LONDON (Reuters) - China and other emerging nations such as Brazil and India are becoming leaders in science to rival traditional “scientific superpowers” like the United States, Europe and Japan, a top British academy said on Monday.
A report by the Royal Society science academy also found some rapidly emerging scientific nations not usually associated with a strong science base, including Iran, Tunisia and Turkey.
The report, entitled Knowledge, Networks and Nations: Global scientific collaboration in the 21st century, stressed the growing importance of international cooperation in the conduct and impact of science, and its ability to tackle global problems like energy security, climate change and loss of biodiversity.
“The landscape of science is changing. Science is increasing and new players are fast appearing,” Chris Llewellyn Smith, chair of the advisory group for the study, told a briefing. “Beyond the emergence of China, we see the rise of Southeast Asian, Middle Eastern, North African and other nations.”
Llewellyn Smith said in the five years from 2002 to 2007, global spending on research and development (R&D) had risen by almost 45 percent -- broadly in line with rising economic growth -- but in developing countries it had risen by 100 percent.
“The increase in the developing world is mainly driven by China,” he said. “But there are also others there.”
He said the growth in scientific research and collaboration should help the world find solutions to global challenges, and added: “No historically dominant nation can afford to rest on its laurels if it wants to retain the competitive economic advantage that being a scientific leader brings.”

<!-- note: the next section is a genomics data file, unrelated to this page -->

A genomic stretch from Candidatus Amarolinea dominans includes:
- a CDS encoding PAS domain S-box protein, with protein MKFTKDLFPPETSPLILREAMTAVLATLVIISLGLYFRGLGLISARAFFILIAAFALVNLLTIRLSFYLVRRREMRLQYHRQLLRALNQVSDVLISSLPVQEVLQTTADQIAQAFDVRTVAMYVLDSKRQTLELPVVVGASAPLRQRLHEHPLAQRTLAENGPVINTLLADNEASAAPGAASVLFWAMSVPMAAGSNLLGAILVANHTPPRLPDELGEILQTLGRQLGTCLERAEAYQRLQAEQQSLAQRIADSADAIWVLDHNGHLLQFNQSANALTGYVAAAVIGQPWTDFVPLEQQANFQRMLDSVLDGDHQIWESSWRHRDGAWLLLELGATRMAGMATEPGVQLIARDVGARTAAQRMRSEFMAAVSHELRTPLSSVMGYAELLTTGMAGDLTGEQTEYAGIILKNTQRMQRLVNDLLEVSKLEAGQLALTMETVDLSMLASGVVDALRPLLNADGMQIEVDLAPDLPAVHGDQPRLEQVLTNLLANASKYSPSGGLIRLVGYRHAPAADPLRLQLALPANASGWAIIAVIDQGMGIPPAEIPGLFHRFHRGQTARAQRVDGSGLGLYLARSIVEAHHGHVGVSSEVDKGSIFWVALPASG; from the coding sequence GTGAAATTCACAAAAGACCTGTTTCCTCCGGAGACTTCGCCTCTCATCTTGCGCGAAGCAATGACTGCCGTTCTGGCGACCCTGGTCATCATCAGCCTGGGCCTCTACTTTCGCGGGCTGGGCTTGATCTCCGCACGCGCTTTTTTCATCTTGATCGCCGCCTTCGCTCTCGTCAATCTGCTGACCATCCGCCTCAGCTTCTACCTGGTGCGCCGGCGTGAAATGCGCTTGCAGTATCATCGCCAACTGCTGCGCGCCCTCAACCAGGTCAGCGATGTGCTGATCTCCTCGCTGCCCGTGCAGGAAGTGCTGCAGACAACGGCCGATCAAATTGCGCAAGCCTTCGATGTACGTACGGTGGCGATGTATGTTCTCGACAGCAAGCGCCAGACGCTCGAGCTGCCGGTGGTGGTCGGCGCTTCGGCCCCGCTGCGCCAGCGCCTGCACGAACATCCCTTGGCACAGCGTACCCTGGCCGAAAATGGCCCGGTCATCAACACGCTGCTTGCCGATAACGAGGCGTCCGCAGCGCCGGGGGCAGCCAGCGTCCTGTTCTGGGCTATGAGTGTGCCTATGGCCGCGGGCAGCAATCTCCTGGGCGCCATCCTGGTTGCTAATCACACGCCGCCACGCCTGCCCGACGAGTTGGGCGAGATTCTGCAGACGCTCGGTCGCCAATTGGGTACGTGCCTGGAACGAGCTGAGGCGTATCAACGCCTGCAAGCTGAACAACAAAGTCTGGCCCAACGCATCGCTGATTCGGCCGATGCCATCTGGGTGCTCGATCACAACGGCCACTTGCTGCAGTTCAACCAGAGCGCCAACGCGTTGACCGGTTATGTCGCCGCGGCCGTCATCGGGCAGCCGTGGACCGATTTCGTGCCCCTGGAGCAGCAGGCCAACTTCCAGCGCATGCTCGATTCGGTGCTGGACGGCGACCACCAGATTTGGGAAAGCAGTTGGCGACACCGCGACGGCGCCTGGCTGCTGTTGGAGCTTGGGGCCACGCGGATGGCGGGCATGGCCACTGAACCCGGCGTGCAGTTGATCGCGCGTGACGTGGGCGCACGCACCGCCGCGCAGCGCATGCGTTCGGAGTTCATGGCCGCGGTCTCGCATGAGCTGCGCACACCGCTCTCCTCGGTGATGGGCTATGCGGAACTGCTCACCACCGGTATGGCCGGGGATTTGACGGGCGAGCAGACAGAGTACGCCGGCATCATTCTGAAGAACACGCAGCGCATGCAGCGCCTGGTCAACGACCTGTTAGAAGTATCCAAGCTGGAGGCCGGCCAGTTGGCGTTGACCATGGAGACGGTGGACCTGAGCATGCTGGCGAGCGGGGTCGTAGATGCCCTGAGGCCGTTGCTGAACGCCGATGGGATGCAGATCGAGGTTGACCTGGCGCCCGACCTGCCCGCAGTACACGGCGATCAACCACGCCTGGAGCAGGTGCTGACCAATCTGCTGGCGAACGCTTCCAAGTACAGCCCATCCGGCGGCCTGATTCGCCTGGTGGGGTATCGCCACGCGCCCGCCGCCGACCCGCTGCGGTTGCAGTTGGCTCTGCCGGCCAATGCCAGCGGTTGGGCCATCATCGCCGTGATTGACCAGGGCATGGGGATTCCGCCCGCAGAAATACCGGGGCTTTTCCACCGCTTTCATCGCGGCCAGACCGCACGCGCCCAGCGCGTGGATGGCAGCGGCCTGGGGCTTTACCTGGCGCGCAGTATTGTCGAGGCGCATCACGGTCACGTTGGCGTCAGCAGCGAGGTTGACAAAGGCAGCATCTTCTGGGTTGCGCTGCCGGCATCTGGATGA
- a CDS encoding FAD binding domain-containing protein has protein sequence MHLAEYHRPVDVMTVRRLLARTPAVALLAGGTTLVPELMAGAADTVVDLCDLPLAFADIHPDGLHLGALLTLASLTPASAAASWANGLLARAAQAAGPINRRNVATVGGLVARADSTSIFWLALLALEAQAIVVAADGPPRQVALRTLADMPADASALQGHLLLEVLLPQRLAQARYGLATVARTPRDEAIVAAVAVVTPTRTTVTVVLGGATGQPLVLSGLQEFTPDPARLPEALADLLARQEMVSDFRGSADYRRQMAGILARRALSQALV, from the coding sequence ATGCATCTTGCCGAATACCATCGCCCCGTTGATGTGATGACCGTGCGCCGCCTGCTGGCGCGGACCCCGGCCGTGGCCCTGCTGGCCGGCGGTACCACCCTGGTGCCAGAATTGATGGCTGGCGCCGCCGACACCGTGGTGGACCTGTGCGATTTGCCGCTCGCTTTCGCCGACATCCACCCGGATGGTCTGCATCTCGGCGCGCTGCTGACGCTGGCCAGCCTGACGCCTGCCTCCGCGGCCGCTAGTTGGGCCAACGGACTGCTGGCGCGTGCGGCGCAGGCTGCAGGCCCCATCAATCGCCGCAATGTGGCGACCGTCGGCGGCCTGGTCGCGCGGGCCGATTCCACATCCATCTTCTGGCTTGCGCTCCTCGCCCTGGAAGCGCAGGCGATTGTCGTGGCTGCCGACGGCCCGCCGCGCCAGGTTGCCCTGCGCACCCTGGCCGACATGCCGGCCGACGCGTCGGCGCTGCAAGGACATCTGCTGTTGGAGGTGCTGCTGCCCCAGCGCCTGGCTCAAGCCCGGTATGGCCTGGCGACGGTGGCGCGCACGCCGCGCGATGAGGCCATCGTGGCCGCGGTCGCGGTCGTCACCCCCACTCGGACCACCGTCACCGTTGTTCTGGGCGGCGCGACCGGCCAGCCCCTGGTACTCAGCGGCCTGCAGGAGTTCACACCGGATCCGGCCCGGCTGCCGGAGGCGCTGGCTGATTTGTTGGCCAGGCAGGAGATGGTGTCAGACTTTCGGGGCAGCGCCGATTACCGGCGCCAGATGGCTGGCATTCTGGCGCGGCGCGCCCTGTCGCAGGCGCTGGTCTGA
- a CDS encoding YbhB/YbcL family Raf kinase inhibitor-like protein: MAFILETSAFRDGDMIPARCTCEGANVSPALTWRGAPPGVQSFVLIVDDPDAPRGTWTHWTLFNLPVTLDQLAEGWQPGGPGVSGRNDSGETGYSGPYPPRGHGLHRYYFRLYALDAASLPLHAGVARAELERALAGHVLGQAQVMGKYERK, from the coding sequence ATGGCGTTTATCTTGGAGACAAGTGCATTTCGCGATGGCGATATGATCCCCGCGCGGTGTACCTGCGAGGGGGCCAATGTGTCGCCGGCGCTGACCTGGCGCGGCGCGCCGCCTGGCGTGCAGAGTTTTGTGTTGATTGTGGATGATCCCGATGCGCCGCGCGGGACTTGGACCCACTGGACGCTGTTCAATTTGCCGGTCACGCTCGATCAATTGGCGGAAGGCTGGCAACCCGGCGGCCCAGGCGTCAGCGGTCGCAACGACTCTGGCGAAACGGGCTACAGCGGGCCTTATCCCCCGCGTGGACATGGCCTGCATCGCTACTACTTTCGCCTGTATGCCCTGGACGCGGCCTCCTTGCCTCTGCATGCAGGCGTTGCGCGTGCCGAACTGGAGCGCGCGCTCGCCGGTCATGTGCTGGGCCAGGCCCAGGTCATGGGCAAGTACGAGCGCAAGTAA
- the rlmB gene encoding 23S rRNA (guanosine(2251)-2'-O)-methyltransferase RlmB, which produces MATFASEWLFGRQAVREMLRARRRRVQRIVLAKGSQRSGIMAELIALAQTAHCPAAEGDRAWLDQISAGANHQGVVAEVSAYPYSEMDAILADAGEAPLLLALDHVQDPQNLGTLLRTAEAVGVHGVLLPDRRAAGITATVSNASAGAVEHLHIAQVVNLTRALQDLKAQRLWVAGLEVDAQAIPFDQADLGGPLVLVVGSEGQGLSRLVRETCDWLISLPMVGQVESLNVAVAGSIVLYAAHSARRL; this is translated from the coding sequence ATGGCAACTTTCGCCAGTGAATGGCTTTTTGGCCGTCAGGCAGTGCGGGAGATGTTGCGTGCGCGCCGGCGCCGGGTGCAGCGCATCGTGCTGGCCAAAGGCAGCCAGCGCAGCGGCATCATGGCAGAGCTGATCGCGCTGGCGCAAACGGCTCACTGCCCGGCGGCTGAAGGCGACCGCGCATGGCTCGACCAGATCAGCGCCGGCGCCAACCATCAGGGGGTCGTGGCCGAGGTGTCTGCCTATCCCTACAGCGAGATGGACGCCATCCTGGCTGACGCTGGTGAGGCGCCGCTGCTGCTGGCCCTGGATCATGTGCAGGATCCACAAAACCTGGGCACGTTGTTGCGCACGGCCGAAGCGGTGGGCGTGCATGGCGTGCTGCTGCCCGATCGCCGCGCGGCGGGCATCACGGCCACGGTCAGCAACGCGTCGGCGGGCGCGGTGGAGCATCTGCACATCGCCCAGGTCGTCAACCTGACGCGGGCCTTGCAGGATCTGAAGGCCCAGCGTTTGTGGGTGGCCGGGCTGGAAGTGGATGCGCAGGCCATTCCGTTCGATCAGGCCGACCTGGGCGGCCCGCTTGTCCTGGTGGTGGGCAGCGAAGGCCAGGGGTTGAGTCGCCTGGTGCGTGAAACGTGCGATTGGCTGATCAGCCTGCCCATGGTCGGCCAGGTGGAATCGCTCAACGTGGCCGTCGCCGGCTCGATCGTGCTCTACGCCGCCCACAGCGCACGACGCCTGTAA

The publication data analyzed by the report showed changes in the share of the world’s authorship of scientific research papers between the periods 1993-2003 and 2004-2008.
Although the United States still leads the world, its share of global authorship has fallen to 21 percent from 26 percent and its closest rival is now China, which has risen from sixth to second place with a share of authorship rising to 10.2 percent from 4.4 percent.
Britain is stable in the rankings at third place, although its share is down slightly at 6.5 percent from 7.1 percent.
Among big surprises in the report’s findings were a handful of countries whose scientific credentials have come almost from nowhere to feature far more prominently in world science.
Iran is the fastest growing country in terms of numbers of scientific publications in the world, growing from just 736 papers in 1996 to 13,238 in 2008.
The Iranian government has committed to a “comprehensive plan for science” including boosting R&D investment to 4 percent of GDP by 2030, compared with just 0.59 percent of gross domestic product (GDP) in 2006.
Turkey has also dramatically improved its scientific performance, at a rate to almost rival China, with R&D spending increasing nearly sixfold between 1995 and 2007.
During that time the number of researchers increased by 43 percent, the report found, and four times as many papers with Turkish authors were published in 2008 as in 1996.
It also highlighted Tunisia, which has raised the percentage of its GDP spent on R&D to 1.25 percent in 2009 from 0.03 percent in 1996, at the same time as restructuring national R&D to create 624 research units and 139 research laboratories.
Editing by Mark Heinrich